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Journal of Ophthalmology
Volume 2014 (2014), Article ID 418193, 9 pages
Review Article

Role of Autofluorescence in Inflammatory/Infective Diseases of the Retina and Choroid

1Moorfields Eye Hospital, City Road, London EC1V 2PD, UK
2UCL Institute of Ophthalmology, London EC1V 9EL, UK

Received 18 November 2013; Revised 10 February 2014; Accepted 4 March 2014; Published 1 April 2014

Academic Editor: Ilknur Tugal-Tutkun

Copyright © 2014 Ahmed Samy et al. This is an open access article distributed under the Creative Commons Attribution License, which permits unrestricted use, distribution, and reproduction in any medium, provided the original work is properly cited.


Fundus autofluorescence (FAF) has recently emerged as a novel noninvasive imaging technique that uses the fluorescent properties of innate fluorophores accumulated in the retinal pigment epithelium (RPE) to assess the health and viability of the RPE/photoreceptor complex. Recent case reports suggest FAF as a promising tool for monitoring eyes with posterior uveitis helping to predict final visual outcome. In this paper we review the published literature on FAF in these disorders, specifically patterns in infectious and noninfectious uveitis, and illustrate some of these with short case histories.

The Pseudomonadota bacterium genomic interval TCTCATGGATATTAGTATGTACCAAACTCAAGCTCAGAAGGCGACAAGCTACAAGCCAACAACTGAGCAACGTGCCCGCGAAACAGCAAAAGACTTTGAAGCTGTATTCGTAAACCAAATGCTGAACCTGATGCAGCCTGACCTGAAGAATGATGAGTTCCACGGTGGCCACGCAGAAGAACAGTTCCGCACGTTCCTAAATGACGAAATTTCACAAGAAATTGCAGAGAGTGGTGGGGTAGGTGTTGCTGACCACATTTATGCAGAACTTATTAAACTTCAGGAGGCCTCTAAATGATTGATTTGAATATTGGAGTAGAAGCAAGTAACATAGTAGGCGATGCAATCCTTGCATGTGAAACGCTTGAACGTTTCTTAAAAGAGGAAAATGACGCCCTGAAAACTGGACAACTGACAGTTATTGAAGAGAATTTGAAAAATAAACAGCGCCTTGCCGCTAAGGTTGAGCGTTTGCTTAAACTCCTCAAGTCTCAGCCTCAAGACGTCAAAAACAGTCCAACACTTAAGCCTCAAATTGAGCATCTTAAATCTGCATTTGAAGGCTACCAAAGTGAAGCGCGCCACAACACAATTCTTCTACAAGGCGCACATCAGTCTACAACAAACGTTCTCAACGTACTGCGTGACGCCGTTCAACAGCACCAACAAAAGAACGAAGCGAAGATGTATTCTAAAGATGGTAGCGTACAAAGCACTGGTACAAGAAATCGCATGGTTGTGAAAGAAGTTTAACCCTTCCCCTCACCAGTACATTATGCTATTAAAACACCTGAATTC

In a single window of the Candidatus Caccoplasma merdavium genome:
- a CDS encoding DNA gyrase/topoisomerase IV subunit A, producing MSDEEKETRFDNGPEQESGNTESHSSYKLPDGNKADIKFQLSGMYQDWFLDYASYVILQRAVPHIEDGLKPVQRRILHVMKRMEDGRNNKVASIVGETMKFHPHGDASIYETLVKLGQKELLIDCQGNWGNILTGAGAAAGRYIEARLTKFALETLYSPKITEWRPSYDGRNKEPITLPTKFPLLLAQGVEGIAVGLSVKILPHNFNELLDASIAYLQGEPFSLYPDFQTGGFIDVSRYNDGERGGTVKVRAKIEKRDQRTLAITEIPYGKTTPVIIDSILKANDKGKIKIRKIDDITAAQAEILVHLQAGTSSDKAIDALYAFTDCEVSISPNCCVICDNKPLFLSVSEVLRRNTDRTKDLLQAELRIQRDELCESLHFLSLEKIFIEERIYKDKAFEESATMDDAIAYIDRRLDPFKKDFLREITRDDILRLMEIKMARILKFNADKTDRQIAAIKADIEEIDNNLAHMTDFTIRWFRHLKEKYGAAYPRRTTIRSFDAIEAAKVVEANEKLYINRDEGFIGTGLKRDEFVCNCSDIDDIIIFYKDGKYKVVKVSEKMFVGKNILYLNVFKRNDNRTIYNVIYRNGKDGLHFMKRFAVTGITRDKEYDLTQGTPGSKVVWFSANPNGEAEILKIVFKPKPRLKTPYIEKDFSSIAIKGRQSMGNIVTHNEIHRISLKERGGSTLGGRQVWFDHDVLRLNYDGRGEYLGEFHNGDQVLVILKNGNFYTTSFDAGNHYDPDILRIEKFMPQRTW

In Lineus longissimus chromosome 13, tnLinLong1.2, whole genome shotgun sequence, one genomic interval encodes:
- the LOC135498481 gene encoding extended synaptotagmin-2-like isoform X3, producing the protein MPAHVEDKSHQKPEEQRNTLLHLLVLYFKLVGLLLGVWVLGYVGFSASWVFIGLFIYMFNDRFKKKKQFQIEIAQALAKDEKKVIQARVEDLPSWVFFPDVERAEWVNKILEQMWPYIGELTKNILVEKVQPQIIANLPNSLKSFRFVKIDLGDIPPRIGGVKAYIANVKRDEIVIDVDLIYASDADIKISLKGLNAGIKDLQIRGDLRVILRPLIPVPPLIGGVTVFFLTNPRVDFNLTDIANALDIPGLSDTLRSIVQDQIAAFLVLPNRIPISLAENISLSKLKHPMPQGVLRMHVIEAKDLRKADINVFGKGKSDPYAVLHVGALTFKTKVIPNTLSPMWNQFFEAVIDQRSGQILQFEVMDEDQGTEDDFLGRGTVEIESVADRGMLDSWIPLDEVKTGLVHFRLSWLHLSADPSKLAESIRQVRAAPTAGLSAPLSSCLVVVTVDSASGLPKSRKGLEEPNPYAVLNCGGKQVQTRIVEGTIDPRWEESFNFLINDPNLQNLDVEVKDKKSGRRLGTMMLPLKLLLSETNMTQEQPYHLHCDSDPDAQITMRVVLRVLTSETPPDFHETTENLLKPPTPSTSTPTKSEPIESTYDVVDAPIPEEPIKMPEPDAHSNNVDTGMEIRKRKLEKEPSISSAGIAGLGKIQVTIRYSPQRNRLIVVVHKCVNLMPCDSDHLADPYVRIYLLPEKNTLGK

1. Introduction

Fundus autofluorescence (FAF) is a noninvasive imaging modality that provides a topographical retinal map of lipofuscin that has accumulated in the retinal pigment epithelium [1]. FAF, first viewed as pseudofluorescence during florescence angiography predye administration [2], has only recently been recognized as a useful indicator for disease activity and extent of retinal pigment epithelium (RPE) damage, assisting an in-depth understanding of the pathophysiologic mechanisms in a wide variety of retinal diseases. As such, it is attracting the attention of many uveitis specialists to investigate its usefulness in various uveitic diseases.